Research Paper Volume 11, Issue 18 pp 7961—7977
Kinsenoside ameliorates intervertebral disc degeneration through the activation of AKT-ERK1/2-Nrf2 signaling pathway
- 1 Department of Orthopedics, Xinqiao Hospital, Army Medical University (Third Military Medical University), Chongqing 400038, China
- 2 Institute of Rocket Force Medicine, State Key Laboratory of Trauma, Burns and Combined Injury, Army Medical University (Third Military Medical University), Chongqing 400038, China
Received: July 25, 2019 Accepted: September 15, 2019 Published: September 23, 2019https://doi.org/10.18632/aging.102302
How to Cite
Copyright © 2019 Wang et al. This is an open-access article distributed under the terms of the Creative Commons Attribution License (CC BY 3.0), which permits unrestricted use, distribution, and reproduction in any medium, provided the original author and source are credited.
Intervertebral disc degeneration (IDD) is recognized as the major contributor to low back pain, which results in disability worldwide and heavy burdens on society and economy. Here we present evidence that the lower level of Nrf2 is closely associated with higher grade of IDD. The apoptosis and senescence of nucleus pulposus cells (NPCs) were exacerbated by Nrf2 knockdown, but suppressed by Nrf2 overexpression under oxidative stress. Based on findings that Kinsenoside could exert multiple pharmacological effects, we found that Kinsenoside rescued the NPC viability under oxidative stress and protected against apoptosis, senescence and mitochondrial dysfunction in a Nrf2-dependent way. Further experiments revealed that Kinsenoside activated a signaling pathway of AKT-ERK1/2-Nrf2 in NPCs. Moreover, in vivo study showed that Kinsenoside ameliorated IDD in a puncture-induced model. Together, the present work suggests that Nrf2 is involved in the pathogenesis of IDD and shows the protective effects as well as the underlying mechanism of Kinsenoside on Nrf2 activation in NPCs.
As an age-related degenerative disease, intervertebral disc degeneration (IDD) has been widely perceived as the main cause of low back pain that occurs in all age groups, bringing about great social and economic burdens [1, 2]. A normal intervertebral disc (IVD) consists of an outer annulus fibrosus (AF) that forms a ring structure to enclose the central nucleus pulposus (NP) and is connected to adjacent vertebral bodies by the cartilaginous endplates. The NP is crucial to maintain biomechanical function of IVD by counteracting and dissipating compressive loads, which depends on the extracellular matrix (ECM) secreted by nucleus pulposus cells (NPCs) [3, 4]. However, the NP changes from a gel-like substance into a fibrous tissue with age, resulting in the structural and functional failure of IVD [5–7]. Although the molecular mechanism of these pathological changes has not been fully understood, the apoptosis and senescence of NPCs are proven to be crucial to the development of IDD [8–10].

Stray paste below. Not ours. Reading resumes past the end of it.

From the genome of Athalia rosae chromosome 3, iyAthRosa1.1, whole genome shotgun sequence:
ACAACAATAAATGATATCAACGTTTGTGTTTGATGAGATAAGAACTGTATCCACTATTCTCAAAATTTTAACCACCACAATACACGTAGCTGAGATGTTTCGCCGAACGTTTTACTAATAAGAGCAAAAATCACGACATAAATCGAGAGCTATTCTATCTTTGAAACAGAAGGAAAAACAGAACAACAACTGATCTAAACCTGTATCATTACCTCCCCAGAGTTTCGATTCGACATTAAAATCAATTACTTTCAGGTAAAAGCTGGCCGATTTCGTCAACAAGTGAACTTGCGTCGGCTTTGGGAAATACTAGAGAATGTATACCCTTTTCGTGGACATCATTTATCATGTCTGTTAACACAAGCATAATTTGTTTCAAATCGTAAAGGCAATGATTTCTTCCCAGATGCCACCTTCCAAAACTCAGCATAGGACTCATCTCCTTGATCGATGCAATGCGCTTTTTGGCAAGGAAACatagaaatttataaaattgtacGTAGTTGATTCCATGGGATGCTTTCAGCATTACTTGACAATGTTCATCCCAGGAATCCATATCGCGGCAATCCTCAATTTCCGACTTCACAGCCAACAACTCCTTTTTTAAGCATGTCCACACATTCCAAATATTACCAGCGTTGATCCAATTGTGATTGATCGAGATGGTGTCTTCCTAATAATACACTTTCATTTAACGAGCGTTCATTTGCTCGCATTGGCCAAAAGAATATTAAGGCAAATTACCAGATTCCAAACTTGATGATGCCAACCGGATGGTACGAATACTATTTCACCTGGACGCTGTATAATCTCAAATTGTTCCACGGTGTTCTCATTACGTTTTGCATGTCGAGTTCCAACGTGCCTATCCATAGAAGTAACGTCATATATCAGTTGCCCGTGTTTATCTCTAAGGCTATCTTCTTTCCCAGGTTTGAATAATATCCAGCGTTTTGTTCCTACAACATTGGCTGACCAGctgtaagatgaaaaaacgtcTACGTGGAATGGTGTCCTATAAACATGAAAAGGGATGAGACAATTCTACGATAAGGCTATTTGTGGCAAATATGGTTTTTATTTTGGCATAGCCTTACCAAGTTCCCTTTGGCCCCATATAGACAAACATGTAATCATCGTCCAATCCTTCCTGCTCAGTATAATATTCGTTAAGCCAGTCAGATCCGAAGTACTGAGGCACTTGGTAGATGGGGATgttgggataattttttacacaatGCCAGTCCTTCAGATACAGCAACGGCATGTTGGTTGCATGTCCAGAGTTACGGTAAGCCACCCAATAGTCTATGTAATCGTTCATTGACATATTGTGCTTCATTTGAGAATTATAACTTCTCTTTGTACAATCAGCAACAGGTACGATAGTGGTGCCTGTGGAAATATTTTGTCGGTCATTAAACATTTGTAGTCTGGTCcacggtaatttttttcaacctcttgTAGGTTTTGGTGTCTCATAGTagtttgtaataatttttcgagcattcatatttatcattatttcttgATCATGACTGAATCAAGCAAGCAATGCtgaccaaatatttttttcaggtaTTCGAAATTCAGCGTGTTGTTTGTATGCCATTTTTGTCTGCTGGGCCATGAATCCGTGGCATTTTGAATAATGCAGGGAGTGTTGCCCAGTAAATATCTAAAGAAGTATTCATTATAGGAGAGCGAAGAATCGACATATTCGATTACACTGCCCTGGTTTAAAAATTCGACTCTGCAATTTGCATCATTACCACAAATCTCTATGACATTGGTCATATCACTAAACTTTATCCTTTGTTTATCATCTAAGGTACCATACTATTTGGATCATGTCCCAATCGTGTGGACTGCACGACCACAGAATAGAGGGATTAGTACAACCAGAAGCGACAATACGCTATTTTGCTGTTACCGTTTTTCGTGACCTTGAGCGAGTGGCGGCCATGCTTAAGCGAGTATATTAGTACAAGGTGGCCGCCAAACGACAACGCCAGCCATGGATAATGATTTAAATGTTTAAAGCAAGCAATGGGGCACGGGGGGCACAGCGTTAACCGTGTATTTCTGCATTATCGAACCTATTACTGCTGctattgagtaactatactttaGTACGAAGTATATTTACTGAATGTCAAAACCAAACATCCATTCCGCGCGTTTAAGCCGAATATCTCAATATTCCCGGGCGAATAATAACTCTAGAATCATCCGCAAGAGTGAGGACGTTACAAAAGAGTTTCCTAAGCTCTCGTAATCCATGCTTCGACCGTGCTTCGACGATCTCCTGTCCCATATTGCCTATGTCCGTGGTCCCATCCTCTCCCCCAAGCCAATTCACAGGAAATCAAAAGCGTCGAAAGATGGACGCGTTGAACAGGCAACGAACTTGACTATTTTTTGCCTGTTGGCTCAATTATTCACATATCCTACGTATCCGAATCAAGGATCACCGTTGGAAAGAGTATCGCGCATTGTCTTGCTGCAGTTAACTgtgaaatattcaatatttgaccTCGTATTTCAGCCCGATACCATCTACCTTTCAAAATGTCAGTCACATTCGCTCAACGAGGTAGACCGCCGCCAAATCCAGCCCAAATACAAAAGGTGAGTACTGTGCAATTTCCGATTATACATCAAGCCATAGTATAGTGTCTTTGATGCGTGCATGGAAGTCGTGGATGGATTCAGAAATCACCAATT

At present, increasing studies have demonstrated that reactive oxygen species (ROS) is closely related to the apoptosis and senescence of NPCs, contributing to the initiation and progression of IDD [11–14]. As the main site of intracellular ROS generation, mitochondrion is also adversely influenced by ROS. Mitochondrial dysfunction is regarded as an important factor in NPC apoptosis and senescence, and accelerates disc degeneration [14–16]. Thus, the strategies that aim at antioxidation and maintenance of mitochondrial homeostasis are promising to prevent or retard IDD.
The nuclear factor (erythroid-derived 2)-like 2 (Nrf2) is a basic region-leucine zipper transcription factor that dimerizes with small musculoaponeurotic fibrosarcoma proteins under various stimuli and subsequently activates the target genes to counteract stresses and maintain cellular homeostasis [17, 18]. Hence, numerous studies focus on the roles of Nrf2 in various diseases, including diseases of the lung, liver, kidney, gastrointestinal tract and cardiovascular system , considering the abnormal expression and activity of Nrf2 as a key pathomechanism in these diseases. However, little attention has been paid to the relationship between Nrf2 and IDD. Therefore, we hypothesize that Nrf2 may be involved in disc degeneration and can be a therapeutic target for IDD.
Kinsenoside (3-(R)-3-β-D-glucopyranosyloxybutanolide; Kin) is an active monomer extracted from the Anoectochilus roxburghii, a traditional Chinese medicine herb that is widespread in tropical regions and known as “the medicine of kings” due to its extensive pharmacological actions. Previous studies showed that Kin exerted beneficial effects in treating gouty arthritis , hyperglycemia [20, 21], osteoporosis , and autoimmune hepatitis . Notably, other researches indicated that Kin could suppress inflammatory reactions and oxidative stress-induced cell apoptosis [24–26]. Although the pharmacological effects of Kin have been widely explored in diverse diseases, few studies concern the impacts of Kin on Nrf2 modulation and IDD.
In this study, we demonstrated that Kin suppressed apoptosis, senescence and mitochondrial dysfunction in tert-butyl hydroperoxide (TBHP)-treated NPCs by activating the Nrf2, and alleviated IDD in a puncture-induced rat model. Further experiments revealed that Kin promotes the expression and activity of Nrf2 through the activation of AKT and ERK1/2. Importantly, we first established the relationship between Nrf2 and IDD, and elucidated the role of Nrf2 in NPCs under oxidative stress. These findings collectively shed light on the pathogenesis of IDD and provide a novel agonist of Nrf2 to IDD therapy, with evidence for the future clinical translational practice of Kin.
Kin suppresses NPC apoptosis and senescence under oxidative stress